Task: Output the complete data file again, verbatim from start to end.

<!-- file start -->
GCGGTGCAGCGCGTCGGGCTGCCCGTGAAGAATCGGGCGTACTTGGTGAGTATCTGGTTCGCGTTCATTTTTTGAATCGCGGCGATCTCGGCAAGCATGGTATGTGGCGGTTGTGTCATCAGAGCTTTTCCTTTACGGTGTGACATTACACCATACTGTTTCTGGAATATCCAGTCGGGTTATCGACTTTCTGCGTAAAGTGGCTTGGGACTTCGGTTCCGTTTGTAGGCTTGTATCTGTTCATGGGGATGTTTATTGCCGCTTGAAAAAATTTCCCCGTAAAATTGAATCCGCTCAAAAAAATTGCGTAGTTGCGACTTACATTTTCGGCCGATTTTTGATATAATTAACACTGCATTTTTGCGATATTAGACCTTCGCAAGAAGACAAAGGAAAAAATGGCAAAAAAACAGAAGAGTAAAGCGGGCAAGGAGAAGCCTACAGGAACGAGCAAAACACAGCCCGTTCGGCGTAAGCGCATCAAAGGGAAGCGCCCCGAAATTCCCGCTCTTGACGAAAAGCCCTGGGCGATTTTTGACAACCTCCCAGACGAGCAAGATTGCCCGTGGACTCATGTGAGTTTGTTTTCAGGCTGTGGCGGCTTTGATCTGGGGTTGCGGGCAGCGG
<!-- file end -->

GCGGTGCAGCGCGTCGGGCTGCCCGTGAAGAATCGGGCGTACTTGGTGAGTATCTGGTTCGCGTTCATTTTTTGAATCGCGGCGATCTCGGCAAGCATGGTATGTGGCGGTTGTGTCATCAGAGCTTTTCCTTTACGGTGTGACATTACACCATACTGTTTCTGGAATATCCAGTCGGGTTATCGACTTTCTGCGTAAAGTGGCTTGGGACTTCGGTTCCGTTTGTAGGCTTGTATCTGTTCATGGGGATGTTTATTGCCGCTTGAAAAAATTTCCCCGTAAAATTGAATCCGCTCAAAAAAATTGCGTAGTTGCGACTTACATTTTCGGCCGATTTTTGATATAATTAACACTGCATTTTTGCGATATTAGACCTTCGCAAGAAGACAAAGGAAAAAATGGCAAAAAAACAGAAGAGTAAAGCGGGCAAGGAGAAGCCTACAGGAACGAGCAAAACACAGCCCGTTCGGCGTAAGCGCATCAAAGGGAAGCGCCCCGAAATTCCCGCTCTTGACGAAAAGCCCTGGGCGATTTTTGACAACCTCCCAGACGAGCAAGATTGCCCGTGGACTCATGTGAGTTTGTTTTCAGGCTGTGGCGGCTTTGATCTGGGGTTGCGGGCAGCGG